As The Sound Explosion play a set of hi-octane aggro and bile, a man dances beside me, down the front where the static is thickest.

Afterwards I get talking to him. He's the first -- and only -- person in line at the merch stall. A mix of Alexei Sayle intensity and flabby feminine softness. He explains that he nearly didn't come tonight, that the two friends with whom he has been going to two or three or gigs a week with for half his life both died recently from carbon monoxide poisoning. "It's a bit pathetic," he says apologetically, "I'm thirty-two and I've never been to a gig by myself."

I respond, well, in that case I'm the most pathetic person I know as I've been to see dozens of bands by myself, and furthermore, enjoyed most of them immensely. He thanks the band -- thanks me -- for getting him out of the house and forgetting about his grief for a couple of hours. Humbled into awkward silence I give him a CD.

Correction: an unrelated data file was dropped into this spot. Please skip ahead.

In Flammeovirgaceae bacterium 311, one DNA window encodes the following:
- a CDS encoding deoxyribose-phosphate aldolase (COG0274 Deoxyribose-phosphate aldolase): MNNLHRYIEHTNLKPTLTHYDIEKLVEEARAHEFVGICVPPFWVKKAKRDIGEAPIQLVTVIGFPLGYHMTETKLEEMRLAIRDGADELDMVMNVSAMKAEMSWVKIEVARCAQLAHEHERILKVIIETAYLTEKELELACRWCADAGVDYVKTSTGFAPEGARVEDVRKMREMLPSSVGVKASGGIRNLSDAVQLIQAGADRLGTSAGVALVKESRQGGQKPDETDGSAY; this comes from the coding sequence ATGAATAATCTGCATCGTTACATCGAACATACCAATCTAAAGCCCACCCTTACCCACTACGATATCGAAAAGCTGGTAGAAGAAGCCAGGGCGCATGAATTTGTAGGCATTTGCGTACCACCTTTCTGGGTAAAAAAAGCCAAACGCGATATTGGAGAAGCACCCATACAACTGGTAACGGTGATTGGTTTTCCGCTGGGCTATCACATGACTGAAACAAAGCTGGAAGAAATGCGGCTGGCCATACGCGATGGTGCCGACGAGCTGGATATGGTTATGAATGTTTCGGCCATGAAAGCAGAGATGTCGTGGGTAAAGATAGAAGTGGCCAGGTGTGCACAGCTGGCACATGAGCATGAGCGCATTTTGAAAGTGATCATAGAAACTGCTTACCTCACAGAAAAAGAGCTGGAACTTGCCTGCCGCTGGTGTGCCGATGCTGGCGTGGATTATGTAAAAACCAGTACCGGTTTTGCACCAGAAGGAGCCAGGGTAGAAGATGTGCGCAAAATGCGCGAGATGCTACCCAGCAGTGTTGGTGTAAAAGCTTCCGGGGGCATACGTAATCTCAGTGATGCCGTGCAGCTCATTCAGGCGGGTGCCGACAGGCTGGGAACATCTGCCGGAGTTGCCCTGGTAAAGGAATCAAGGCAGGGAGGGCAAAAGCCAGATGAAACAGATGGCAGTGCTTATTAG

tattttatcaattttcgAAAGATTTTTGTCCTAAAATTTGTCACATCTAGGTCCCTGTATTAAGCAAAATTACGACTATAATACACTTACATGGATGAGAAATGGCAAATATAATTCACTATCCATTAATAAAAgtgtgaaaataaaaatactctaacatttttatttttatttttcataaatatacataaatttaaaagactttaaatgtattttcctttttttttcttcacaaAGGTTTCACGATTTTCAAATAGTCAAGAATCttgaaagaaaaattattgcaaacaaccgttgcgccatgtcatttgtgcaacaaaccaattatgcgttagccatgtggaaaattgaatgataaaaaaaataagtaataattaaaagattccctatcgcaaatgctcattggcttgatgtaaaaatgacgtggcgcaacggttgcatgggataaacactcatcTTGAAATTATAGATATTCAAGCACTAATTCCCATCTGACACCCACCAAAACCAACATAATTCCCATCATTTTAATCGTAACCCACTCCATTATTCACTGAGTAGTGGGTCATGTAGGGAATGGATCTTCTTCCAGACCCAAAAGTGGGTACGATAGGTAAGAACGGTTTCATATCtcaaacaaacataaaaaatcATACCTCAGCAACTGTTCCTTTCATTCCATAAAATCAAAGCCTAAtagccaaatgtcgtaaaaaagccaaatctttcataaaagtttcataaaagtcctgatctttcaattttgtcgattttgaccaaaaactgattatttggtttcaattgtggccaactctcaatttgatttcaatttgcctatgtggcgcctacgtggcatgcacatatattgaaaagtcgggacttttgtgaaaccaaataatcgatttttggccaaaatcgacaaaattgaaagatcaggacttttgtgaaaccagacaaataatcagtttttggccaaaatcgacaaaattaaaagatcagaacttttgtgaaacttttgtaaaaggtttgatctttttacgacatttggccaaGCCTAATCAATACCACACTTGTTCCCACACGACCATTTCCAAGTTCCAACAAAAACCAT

It's then that I realise that forty people is far from pathetic. Forty people is a congregation. Forty people is a fucking army if you close you eyes and charge out into the centre of the battlefield that is this life. What matters most is you're unafraid to fight. You're unafraid to make your own history.







ABOUT THE AUTHOR

Ben Myers is the author of the novel The Book Of Fuck (Wrecking Ball Press, 2004), which was recently nominated for the 3:AM Good Sex Writing prize. He has also published a number of short stories. As a music journalist, Ben has travelled the world and has written several books on ugly, noisy bands. He lives in Peckham and is a member of the Captains Of Industry collective.